This is a type of projection for mapping a portion of the surface of a sphere to a flat image. It can be envisioned by imagining wrapping a flat piece of paper around the circumference of a sphere, such that it is tangent to the sphere at its equator. Shining a light from the center of the sphere then projects the spherical surface onto the flat paper. Mathworld's Page on the cylindrical projection shows an example and gives details on the mathematics.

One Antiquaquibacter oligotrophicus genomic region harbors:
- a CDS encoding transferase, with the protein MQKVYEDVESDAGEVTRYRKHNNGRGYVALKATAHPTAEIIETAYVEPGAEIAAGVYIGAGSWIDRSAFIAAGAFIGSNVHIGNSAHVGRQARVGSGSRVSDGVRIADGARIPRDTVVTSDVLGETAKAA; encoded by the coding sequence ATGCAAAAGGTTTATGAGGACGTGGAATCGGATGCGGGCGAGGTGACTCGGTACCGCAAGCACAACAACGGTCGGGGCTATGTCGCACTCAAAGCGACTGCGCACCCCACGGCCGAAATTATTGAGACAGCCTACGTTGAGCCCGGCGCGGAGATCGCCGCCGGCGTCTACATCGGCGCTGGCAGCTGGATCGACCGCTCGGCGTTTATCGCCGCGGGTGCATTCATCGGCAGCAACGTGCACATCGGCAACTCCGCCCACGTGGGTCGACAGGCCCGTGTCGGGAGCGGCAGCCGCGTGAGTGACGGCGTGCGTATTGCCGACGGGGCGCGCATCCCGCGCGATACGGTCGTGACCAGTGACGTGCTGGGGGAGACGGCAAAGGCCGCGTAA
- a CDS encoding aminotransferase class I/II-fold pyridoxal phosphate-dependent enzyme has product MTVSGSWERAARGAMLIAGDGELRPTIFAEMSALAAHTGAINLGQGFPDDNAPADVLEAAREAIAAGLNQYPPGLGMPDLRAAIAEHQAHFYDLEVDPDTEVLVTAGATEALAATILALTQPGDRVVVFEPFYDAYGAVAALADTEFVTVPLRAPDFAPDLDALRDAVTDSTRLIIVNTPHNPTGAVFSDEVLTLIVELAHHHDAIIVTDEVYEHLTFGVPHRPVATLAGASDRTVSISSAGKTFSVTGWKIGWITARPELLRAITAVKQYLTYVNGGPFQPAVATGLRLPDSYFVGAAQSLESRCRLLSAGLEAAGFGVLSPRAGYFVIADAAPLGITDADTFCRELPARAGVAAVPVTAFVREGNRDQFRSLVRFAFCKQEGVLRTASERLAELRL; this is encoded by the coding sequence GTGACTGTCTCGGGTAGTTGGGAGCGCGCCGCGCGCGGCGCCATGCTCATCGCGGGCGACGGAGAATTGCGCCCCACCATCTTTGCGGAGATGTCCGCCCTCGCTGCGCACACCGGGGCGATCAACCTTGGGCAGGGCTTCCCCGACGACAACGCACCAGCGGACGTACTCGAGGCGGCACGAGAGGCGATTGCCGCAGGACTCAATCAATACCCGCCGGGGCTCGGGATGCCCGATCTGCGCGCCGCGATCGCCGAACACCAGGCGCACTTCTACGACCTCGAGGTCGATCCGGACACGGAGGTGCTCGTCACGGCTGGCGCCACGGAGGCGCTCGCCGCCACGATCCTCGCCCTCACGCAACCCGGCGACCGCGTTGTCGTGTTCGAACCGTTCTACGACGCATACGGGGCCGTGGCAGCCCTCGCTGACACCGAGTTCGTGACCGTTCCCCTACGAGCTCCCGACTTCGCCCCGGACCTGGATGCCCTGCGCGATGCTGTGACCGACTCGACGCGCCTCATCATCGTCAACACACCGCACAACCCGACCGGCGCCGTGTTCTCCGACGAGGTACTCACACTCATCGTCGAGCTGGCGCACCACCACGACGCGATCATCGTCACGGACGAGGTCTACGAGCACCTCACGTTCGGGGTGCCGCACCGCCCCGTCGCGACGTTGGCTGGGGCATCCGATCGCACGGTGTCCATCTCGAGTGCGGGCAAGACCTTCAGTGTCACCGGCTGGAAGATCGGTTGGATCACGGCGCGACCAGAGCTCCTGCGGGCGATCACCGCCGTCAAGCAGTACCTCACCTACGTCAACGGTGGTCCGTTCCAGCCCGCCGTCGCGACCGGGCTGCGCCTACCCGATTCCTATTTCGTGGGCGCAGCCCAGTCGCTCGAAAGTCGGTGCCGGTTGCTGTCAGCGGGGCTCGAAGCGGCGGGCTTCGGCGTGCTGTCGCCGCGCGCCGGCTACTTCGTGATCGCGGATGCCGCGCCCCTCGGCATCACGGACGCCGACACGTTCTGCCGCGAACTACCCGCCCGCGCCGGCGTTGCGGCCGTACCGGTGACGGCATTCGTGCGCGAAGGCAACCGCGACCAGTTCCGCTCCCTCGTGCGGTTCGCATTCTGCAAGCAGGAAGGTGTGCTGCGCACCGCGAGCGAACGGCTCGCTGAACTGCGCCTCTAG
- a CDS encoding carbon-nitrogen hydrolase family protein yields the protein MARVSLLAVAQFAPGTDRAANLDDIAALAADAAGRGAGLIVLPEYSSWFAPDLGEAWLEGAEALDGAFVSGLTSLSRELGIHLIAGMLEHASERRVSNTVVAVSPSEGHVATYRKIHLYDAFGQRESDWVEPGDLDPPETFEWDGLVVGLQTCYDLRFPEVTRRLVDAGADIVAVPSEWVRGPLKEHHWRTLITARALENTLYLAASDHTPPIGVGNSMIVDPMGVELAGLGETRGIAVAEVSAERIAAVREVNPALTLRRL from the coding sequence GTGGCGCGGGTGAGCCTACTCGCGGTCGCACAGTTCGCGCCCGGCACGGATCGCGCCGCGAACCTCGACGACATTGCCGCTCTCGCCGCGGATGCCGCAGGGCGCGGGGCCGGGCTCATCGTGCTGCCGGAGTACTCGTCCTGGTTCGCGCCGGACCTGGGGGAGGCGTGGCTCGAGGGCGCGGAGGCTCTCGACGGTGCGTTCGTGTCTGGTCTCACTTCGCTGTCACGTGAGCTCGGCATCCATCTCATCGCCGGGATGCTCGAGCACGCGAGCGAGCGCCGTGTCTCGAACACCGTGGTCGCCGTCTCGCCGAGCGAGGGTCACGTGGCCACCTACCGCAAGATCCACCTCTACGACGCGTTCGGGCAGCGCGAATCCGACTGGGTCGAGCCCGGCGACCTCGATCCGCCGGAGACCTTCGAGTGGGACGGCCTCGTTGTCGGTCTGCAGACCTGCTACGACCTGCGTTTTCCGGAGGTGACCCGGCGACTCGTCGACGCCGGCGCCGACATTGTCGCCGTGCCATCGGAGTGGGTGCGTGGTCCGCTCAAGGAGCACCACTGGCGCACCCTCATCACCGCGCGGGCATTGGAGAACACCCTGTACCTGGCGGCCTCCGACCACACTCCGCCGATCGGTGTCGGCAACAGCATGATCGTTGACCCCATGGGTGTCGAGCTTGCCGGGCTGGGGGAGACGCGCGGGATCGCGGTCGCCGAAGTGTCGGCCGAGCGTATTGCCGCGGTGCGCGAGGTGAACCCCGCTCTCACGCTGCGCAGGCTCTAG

In panoramic imaging, the cylindrical projection is most often used for prints of wide panoramas which occupy large range (>120 degrees) of longitude. Like the Equirectangular Projection, the cylindrical projection also preserves verticals, but it cannot represent data near the poles (nadir and zenith), which are distorted and stretched further and further to infinity, and straight lines which are not vertical in the final image become curved.
Other forms of cylindrical projections which can represent the poles, such as the Mercator projection common in map-making, are not typically used in panoramic imaging.